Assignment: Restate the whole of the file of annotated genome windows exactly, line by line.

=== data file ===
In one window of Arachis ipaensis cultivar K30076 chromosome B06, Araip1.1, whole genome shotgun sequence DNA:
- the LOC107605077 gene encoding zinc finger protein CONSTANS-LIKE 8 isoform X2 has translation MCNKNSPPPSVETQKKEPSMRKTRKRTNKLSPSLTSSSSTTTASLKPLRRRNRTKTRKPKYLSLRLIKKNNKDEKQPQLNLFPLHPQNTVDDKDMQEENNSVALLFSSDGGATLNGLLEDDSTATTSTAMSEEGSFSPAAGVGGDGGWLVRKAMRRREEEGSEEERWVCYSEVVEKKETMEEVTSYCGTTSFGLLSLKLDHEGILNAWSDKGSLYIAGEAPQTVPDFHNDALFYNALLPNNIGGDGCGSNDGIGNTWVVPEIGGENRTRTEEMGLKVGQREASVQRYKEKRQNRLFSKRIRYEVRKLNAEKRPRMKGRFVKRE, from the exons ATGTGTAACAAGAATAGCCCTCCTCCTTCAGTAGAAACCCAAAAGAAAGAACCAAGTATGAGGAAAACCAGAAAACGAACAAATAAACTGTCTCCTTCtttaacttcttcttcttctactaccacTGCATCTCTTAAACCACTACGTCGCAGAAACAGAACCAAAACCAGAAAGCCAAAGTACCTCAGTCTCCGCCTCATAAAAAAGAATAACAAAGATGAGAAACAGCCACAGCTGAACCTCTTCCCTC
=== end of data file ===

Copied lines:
In one window of Arachis ipaensis cultivar K30076 chromosome B06, Araip1.1, whole genome shotgun sequence DNA:
- the LOC107605077 gene encoding zinc finger protein CONSTANS-LIKE 8 isoform X2 has translation MCNKNSPPPSVETQKKEPSMRKTRKRTNKLSPSLTSSSSTTTASLKPLRRRNRTKTRKPKYLSLRLIKKNNKDEKQPQLNLFPLHPQNTVDDKDMQEENNSVALLFSSDGGATLNGLLEDDSTATTSTAMSEEGSFSPAAGVGGDGGWLVRKAMRRREEEGSEEERWVCYSEVVEKKETMEEVTSYCGTTSFGLLSLKLDHEGILNAWSDKGSLYIAGEAPQTVPDFHNDALFYNALLPNNIGGDGCGSNDGIGNTWVVPEIGGENRTRTEEMGLKVGQREASVQRYKEKRQNRLFSKRIRYEVRKLNAEKRPRMKGRFVKRE, from the exons ATGTGTAACAAGAATAGCCCTCCTCCTTCAGTAGAAACCCAAAAGAAAGAACCAAGTATGAGGAAAACCAGAAAACGAACAAATAAACTGTCTCCTTCtttaacttcttcttcttctactaccacTGCATCTCTTAAACCACTACGTCGCAGAAACAGAACCAAAACCAGAAAGCCAAAGTACCTCAGTCTCCGCCTCATAAAAAAGAATAACAAAGATGAGAAACAGCCACAGCTGAACCTCTTCCCTC